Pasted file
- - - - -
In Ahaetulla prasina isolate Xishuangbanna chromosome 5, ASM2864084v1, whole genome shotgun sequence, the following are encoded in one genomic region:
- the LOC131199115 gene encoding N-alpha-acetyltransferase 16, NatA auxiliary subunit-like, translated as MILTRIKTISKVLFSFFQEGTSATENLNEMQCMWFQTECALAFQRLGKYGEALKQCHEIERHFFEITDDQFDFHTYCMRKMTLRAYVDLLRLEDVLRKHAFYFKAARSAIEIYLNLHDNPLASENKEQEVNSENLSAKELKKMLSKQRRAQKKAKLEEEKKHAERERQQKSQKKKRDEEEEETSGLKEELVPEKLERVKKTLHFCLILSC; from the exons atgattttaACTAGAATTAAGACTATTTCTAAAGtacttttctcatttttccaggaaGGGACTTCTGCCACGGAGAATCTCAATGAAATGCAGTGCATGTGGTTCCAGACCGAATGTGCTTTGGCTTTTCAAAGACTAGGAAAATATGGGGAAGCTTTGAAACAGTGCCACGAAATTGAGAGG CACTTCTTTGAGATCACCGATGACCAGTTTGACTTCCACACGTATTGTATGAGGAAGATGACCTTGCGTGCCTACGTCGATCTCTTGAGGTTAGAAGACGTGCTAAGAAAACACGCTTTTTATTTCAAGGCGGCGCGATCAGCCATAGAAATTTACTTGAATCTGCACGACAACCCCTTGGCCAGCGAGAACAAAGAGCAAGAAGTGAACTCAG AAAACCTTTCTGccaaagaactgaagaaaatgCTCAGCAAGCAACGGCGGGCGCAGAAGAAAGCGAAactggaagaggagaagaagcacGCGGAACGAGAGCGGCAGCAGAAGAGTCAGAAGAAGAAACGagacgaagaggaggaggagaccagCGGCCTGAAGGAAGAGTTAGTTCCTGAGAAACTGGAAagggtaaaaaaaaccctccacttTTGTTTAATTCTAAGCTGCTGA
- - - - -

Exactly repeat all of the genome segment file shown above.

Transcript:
In Ahaetulla prasina isolate Xishuangbanna chromosome 5, ASM2864084v1, whole genome shotgun sequence, the following are encoded in one genomic region:
- the LOC131199115 gene encoding N-alpha-acetyltransferase 16, NatA auxiliary subunit-like, translated as MILTRIKTISKVLFSFFQEGTSATENLNEMQCMWFQTECALAFQRLGKYGEALKQCHEIERHFFEITDDQFDFHTYCMRKMTLRAYVDLLRLEDVLRKHAFYFKAARSAIEIYLNLHDNPLASENKEQEVNSENLSAKELKKMLSKQRRAQKKAKLEEEKKHAERERQQKSQKKKRDEEEEETSGLKEELVPEKLERVKKTLHFCLILSC; from the exons atgattttaACTAGAATTAAGACTATTTCTAAAGtacttttctcatttttccaggaaGGGACTTCTGCCACGGAGAATCTCAATGAAATGCAGTGCATGTGGTTCCAGACCGAATGTGCTTTGGCTTTTCAAAGACTAGGAAAATATGGGGAAGCTTTGAAACAGTGCCACGAAATTGAGAGG CACTTCTTTGAGATCACCGATGACCAGTTTGACTTCCACACGTATTGTATGAGGAAGATGACCTTGCGTGCCTACGTCGATCTCTTGAGGTTAGAAGACGTGCTAAGAAAACACGCTTTTTATTTCAAGGCGGCGCGATCAGCCATAGAAATTTACTTGAATCTGCACGACAACCCCTTGGCCAGCGAGAACAAAGAGCAAGAAGTGAACTCAG AAAACCTTTCTGccaaagaactgaagaaaatgCTCAGCAAGCAACGGCGGGCGCAGAAGAAAGCGAAactggaagaggagaagaagcacGCGGAACGAGAGCGGCAGCAGAAGAGTCAGAAGAAGAAACGagacgaagaggaggaggagaccagCGGCCTGAAGGAAGAGTTAGTTCCTGAGAAACTGGAAagggtaaaaaaaaccctccacttTTGTTTAATTCTAAGCTGCTGA